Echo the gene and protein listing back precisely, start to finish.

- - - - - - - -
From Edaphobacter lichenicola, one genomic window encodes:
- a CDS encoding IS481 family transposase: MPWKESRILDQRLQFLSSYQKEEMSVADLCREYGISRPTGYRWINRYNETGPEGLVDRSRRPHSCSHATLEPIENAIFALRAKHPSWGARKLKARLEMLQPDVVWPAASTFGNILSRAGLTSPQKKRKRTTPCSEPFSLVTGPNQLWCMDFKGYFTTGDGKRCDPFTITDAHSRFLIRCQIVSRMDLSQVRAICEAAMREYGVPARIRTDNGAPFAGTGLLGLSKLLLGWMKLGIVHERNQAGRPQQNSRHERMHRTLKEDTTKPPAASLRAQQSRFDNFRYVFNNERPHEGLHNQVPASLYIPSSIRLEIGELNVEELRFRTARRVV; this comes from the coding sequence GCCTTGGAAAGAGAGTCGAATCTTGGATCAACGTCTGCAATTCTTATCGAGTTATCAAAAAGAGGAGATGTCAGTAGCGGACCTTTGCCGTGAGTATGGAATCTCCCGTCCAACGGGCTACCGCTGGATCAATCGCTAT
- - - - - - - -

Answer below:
From Edaphobacter lichenicola, one genomic window encodes:
- a CDS encoding IS481 family transposase: MPWKESRILDQRLQFLSSYQKEEMSVADLCREYGISRPTGYRWINRYNETGPEGLVDRSRRPHSCSHATLEPIENAIFALRAKHPSWGARKLKARLEMLQPDVVWPAASTFGNILSRAGLTSPQKKRKRTTPCSEPFSLVTGPNQLWCMDFKGYFTTGDGKRCDPFTITDAHSRFLIRCQIVSRMDLSQVRAICEAAMREYGVPARIRTDNGAPFAGTGLLGLSKLLLGWMKLGIVHERNQAGRPQQNSRHERMHRTLKEDTTKPPAASLRAQQSRFDNFRYVFNNERPHEGLHNQVPASLYIPSSIRLEIGELNVEELRFRTARRVV; this comes from the coding sequence GCCTTGGAAAGAGAGTCGAATCTTGGATCAACGTCTGCAATTCTTATCGAGTTATCAAAAAGAGGAGATGTCAGTAGCGGACCTTTGCCGTGAGTATGGAATCTCCCGTCCAACGGGCTACCGCTGGATCAATCGCTAT